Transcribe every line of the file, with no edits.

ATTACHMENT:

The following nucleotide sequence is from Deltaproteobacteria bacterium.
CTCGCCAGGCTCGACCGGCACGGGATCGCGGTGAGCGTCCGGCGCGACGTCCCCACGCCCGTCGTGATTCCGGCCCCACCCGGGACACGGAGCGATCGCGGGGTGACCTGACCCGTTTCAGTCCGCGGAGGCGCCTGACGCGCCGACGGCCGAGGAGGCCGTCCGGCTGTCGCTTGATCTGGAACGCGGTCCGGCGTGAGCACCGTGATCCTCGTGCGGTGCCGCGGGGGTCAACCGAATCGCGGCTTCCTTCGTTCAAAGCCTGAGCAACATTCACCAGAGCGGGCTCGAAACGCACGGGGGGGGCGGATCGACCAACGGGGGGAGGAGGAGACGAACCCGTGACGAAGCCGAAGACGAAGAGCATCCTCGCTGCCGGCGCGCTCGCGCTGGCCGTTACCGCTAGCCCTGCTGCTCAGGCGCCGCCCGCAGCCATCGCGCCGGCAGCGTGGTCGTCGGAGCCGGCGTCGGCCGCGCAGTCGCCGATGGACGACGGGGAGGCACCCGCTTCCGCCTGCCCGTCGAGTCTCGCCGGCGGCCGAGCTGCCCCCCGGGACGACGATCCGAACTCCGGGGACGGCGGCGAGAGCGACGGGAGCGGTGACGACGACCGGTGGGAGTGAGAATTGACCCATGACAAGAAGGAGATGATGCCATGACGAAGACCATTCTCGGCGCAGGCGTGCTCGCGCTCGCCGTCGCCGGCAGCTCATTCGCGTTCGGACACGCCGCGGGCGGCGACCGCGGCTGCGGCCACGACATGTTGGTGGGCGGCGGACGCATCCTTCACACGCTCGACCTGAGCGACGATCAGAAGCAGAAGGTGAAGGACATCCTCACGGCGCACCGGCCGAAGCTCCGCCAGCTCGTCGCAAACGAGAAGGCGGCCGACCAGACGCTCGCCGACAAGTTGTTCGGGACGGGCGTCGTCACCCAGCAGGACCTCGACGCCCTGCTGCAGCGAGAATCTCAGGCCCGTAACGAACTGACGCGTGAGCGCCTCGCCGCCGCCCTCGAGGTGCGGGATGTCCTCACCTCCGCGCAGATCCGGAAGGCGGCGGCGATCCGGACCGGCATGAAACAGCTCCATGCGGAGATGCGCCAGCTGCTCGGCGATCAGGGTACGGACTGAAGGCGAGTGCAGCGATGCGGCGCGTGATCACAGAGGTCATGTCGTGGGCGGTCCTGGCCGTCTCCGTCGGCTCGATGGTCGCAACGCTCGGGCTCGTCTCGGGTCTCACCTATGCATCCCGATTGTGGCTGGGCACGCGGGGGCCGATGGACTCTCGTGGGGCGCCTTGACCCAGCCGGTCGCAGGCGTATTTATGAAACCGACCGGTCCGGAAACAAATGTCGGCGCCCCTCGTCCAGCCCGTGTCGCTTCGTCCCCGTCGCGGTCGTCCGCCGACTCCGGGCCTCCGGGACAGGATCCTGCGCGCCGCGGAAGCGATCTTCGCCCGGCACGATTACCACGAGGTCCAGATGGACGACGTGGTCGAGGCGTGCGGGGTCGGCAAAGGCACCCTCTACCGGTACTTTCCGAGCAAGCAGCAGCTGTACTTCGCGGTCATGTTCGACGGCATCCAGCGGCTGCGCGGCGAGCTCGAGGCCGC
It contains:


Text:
The following nucleotide sequence is from Deltaproteobacteria bacterium.
CTCGCCAGGCTCGACCGGCACGGGATCGCGGTGAGCGTCCGGCGCGACGTCCCCACGCCCGTCGTGATTCCGGCCCCACCCGGGACACGGAGCGATCGCGGGGTGACCTGACCCGTTTCAGTCCGCGGAGGCGCCTGACGCGCCGACGGCCGAGGAGGCCGTCCGGCTGTCGCTTGATCTGGAACGCGGTCCGGCGTGAGCACCGTGATCCTCGTGCGGTGCCGCGGGGGTCAACCGAATCGCGGCTTCCTTCGTTCAAAGCCTGAGCAACATTCACCAGAGCGGGCTCGAAACGCACGGGGGGGGCGGATCGACCAACGGGGGGAGGAGGAGACGAACCCGTGACGAAGCCGAAGACGAAGAGCATCCTCGCTGCCGGCGCGCTCGCGCTGGCCGTTACCGCTAGCCCTGCTGCTCAGGCGCCGCCCGCAGCCATCGCGCCGGCAGCGTGGTCGTCGGAGCCGGCGTCGGCCGCGCAGTCGCCGATGGACGACGGGGAGGCACCCGCTTCCGCCTGCCCGTCGAGTCTCGCCGGCGGCCGAGCTGCCCCCCGGGACGACGATCCGAACTCCGGGGACGGCGGCGAGAGCGACGGGAGCGGTGACGACGACCGGTGGGAGTGAGAATTGACCCATGACAAGAAGGAGATGATGCCATGACGAAGACCATTCTCGGCGCAGGCGTGCTCGCGCTCGCCGTCGCCGGCAGCTCATTCGCGTTCGGACACGCCGCGGGCGGCGACCGCGGCTGCGGCCACGACATGTTGGTGGGCGGCGGACGCATCCTTCACACGCTCGACCTGAGCGACGATCAGAAGCAGAAGGTGAAGGACATCCTCACGGCGCACCGGCCGAAGCTCCGCCAGCTCGTCGCAAACGAGAAGGCGGCCGACCAGACGCTCGCCGACAAGTTGTTCGGGACGGGCGTCGTCACCCAGCAGGACCTCGACGCCCTGCTGCAGCGAGAATCTCAGGCCCGTAACGAACTGACGCGTGAGCGCCTCGCCGCCGCCCTCGAGGTGCGGGATGTCCTCACCTCCGCGCAGATCCGGAAGGCGGCGGCGATCCGGACCGGCATGAAACAGCTCCATGCGGAGATGCGCCAGCTGCTCGGCGATCAGGGTACGGACTGAAGGCGAGTGCAGCGATGCGGCGCGTGATCACAGAGGTCATGTCGTGGGCGGTCCTGGCCGTCTCCGTCGGCTCGATGGTCGCAACGCTCGGGCTCGTCTCGGGTCTCACCTATGCATCCCGATTGTGGCTGGGCACGCGGGGGCCGATGGACTCTCGTGGGGCGCCTTGACCCAGCCGGTCGCAGGCGTATTTATGAAACCGACCGGTCCGGAAACAAATGTCGGCGCCCCTCGTCCAGCCCGTGTCGCTTCGTCCCCGTCGCGGTCGTCCGCCGACTCCGGGCCTCCGGGACAGGATCCTGCGCGCCGCGGAAGCGATCTTCGCCCGGCACGATTACCACGAGGTCCAGATGGACGACGTGGTCGAGGCGTGCGGGGTCGGCAAAGGCACCCTCTACCGGTACTTTCCGAGCAAGCAGCAGCTGTACTTCGCGGTCATGTTCGACGGCATCCAGCGGCTGCGCGGCGAGCTCGAGGCCGC
It contains: